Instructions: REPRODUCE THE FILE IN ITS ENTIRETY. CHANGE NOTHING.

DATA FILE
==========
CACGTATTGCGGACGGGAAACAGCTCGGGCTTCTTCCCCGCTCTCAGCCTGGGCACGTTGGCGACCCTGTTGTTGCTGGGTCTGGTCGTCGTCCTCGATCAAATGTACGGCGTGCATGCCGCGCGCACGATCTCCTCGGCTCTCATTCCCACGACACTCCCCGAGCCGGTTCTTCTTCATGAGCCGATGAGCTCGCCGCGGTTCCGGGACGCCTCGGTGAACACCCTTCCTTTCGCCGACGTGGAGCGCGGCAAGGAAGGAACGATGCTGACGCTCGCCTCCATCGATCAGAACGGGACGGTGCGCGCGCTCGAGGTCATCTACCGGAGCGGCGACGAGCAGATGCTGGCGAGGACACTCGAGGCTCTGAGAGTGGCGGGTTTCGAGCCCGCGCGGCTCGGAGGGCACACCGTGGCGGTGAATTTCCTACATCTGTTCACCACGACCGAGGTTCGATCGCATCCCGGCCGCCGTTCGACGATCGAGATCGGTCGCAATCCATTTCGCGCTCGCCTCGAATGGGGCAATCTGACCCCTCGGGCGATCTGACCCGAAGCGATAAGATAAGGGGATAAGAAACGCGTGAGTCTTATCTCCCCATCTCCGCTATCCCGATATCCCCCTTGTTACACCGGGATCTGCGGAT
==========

CACGTATTGCGGACGGGAAACAGCTCGGGCTTCTTCCCCGCTCTCAGCCTGGGCACGTTGGCGACCCTGTTGTTGCTGGGTCTGGTCGTCGTCCTCGATCAAATGTACGGCGTGCATGCCGCGCGCACGATCTCCTCGGCTCTCATTCCCACGACACTCCCCGAGCCGGTTCTTCTTCATGAGCCGATGAGCTCGCCGCGGTTCCGGGACGCCTCGGTGAACACCCTTCCTTTCGCCGACGTGGAGCGCGGCAAGGAAGGAACGATGCTGACGCTCGCCTCCATCGATCAGAACGGGACGGTGCGCGCGCTCGAGGTCATCTACCGGAGCGGCGACGAGCAGATGCTGGCGAGGACACTCGAGGCTCTGAGAGTGGCGGGTTTCGAGCCCGCGCGGCTCGGAGGGCACACCGTGGCGGTGAATTTCCTACATCTGTTCACCACGACCGAGGTTCGATCGCATCCCGGCCGCCGTTCGACGATCGAGATCGGTCGCAATCCATTTCGCGCTCGCCTCGAATGGGGCAATCTGACCCCTCGGGCGATCTGACCCGAAGCGATAAGATAAGGGGATAAGAAACGCGTGAGTCTTATCTCCCCATCTCCGCTATCCCGATATCCCCCTTGTTACACCGGGATCTGCGGAT